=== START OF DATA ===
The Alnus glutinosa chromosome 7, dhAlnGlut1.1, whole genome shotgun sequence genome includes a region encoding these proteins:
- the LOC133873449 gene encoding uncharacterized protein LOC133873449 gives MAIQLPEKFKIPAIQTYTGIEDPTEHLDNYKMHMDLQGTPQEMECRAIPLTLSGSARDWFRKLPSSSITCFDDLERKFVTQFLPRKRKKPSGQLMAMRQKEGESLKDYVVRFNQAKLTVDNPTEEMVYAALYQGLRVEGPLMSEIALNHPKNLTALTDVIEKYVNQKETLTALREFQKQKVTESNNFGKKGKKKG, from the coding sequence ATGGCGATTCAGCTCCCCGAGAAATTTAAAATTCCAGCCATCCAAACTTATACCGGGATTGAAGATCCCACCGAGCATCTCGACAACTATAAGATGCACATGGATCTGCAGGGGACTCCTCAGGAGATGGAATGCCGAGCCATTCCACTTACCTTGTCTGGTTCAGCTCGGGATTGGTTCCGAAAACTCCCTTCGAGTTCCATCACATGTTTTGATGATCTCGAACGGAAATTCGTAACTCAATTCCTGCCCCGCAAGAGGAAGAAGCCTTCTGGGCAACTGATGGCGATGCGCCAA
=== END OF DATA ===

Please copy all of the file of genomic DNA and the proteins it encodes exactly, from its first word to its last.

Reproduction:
The Alnus glutinosa chromosome 7, dhAlnGlut1.1, whole genome shotgun sequence genome includes a region encoding these proteins:
- the LOC133873449 gene encoding uncharacterized protein LOC133873449 gives MAIQLPEKFKIPAIQTYTGIEDPTEHLDNYKMHMDLQGTPQEMECRAIPLTLSGSARDWFRKLPSSSITCFDDLERKFVTQFLPRKRKKPSGQLMAMRQKEGESLKDYVVRFNQAKLTVDNPTEEMVYAALYQGLRVEGPLMSEIALNHPKNLTALTDVIEKYVNQKETLTALREFQKQKVTESNNFGKKGKKKG, from the coding sequence ATGGCGATTCAGCTCCCCGAGAAATTTAAAATTCCAGCCATCCAAACTTATACCGGGATTGAAGATCCCACCGAGCATCTCGACAACTATAAGATGCACATGGATCTGCAGGGGACTCCTCAGGAGATGGAATGCCGAGCCATTCCACTTACCTTGTCTGGTTCAGCTCGGGATTGGTTCCGAAAACTCCCTTCGAGTTCCATCACATGTTTTGATGATCTCGAACGGAAATTCGTAACTCAATTCCTGCCCCGCAAGAGGAAGAAGCCTTCTGGGCAACTGATGGCGATGCGCCAA